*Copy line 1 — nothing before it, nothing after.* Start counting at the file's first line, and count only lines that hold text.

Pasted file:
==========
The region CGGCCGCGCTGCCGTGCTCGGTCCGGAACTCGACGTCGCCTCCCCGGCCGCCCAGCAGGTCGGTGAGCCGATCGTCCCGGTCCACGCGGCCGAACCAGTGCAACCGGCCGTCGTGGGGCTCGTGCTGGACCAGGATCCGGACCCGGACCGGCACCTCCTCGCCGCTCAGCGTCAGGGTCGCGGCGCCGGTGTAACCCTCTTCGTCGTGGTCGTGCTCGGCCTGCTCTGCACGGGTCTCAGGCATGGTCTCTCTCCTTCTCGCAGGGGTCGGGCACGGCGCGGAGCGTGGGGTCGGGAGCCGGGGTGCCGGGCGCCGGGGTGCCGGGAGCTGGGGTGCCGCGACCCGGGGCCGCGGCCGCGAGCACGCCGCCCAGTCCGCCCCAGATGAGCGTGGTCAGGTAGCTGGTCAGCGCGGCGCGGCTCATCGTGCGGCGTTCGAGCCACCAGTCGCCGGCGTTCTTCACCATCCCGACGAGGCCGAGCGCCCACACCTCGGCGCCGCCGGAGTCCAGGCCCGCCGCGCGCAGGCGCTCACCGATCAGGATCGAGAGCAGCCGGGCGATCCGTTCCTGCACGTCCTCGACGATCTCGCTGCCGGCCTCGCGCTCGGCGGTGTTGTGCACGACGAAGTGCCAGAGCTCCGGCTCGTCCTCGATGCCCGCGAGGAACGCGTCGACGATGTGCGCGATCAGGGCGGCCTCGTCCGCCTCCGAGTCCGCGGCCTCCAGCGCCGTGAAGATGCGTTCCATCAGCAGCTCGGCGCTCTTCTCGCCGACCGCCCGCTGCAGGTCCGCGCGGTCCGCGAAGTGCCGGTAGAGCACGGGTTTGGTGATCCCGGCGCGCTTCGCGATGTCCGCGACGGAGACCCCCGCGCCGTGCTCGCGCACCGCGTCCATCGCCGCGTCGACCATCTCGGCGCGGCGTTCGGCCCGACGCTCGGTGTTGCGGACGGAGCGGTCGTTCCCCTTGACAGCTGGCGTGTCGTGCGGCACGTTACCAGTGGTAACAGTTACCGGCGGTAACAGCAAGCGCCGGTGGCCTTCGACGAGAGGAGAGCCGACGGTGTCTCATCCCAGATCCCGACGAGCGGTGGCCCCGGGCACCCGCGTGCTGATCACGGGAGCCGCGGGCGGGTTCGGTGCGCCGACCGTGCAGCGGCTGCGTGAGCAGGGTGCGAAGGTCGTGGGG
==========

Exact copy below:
The region CGGCCGCGCTGCCGTGCTCGGTCCGGAACTCGACGTCGCCTCCCCGGCCGCCCAGCAGGTCGGTGAGCCGATCGTCCCGGTCCACGCGGCCGAACCAGTGCAACCGGCCGTCGTGGGGCTCGTGCTGGACCAGGATCCGGACCCGGACCGGCACCTCCTCGCCGCTCAGCGTCAGGGTCGCGGCGCCGGTGTAACCCTCTTCGTCGTGGTCGTGCTCGGCCTGCTCTGCACGGGTCTCAGGCATGGTCTCTCTCCTTCTCGCAGGGGTCGGGCACGGCGCGGAGCGTGGGGTCGGGAGCCGGGGTGCCGGGCGCCGGGGTGCCGGGAGCTGGGGTGCCGCGACCCGGGGCCGCGGCCGCGAGCACGCCGCCCAGTCCGCCCCAGATGAGCGTGGTCAGGTAGCTGGTCAGCGCGGCGCGGCTCATCGTGCGGCGTTCGAGCCACCAGTCGCCGGCGTTCTTCACCATCCCGACGAGGCCGAGCGCCCACACCTCGGCGCCGCCGGAGTCCAGGCCCGCCGCGCGCAGGCGCTCACCGATCAGGATCGAGAGCAGCCGGGCGATCCGTTCCTGCACGTCCTCGACGATCTCGCTGCCGGCCTCGCGCTCGGCGGTGTTGTGCACGACGAAGTGCCAGAGCTCCGGCTCGTCCTCGATGCCCGCGAGGAACGCGTCGACGATGTGCGCGATCAGGGCGGCCTCGTCCGCCTCCGAGTCCGCGGCCTCCAGCGCCGTGAAGATGCGTTCCATCAGCAGCTCGGCGCTCTTCTCGCCGACCGCCCGCTGCAGGTCCGCGCGGTCCGCGAAGTGCCGGTAGAGCACGGGTTTGGTGATCCCGGCGCGCTTCGCGATGTCCGCGACGGAGACCCCCGCGCCGTGCTCGCGCACCGCGTCCATCGCCGCGTCGACCATCTCGGCGCGGCGTTCGGCCCGACGCTCGGTGTTGCGGACGGAGCGGTCGTTCCCCTTGACAGCTGGCGTGTCGTGCGGCACGTTACCAGTGGTAACAGTTACCGGCGGTAACAGCAAGCGCCGGTGGCCTTCGACGAGAGGAGAGCCGACGGTGTCTCATCCCAGATCCCGACGAGCGGTGGCCCCGGGCACCCGCGTGCTGATCACGGGAGCCGCGGGCGGGTTCGGTGCGCCGACCGTGCAGCGGCTGCGTGAGCAGGGTGCGAAGGTCGTGGGG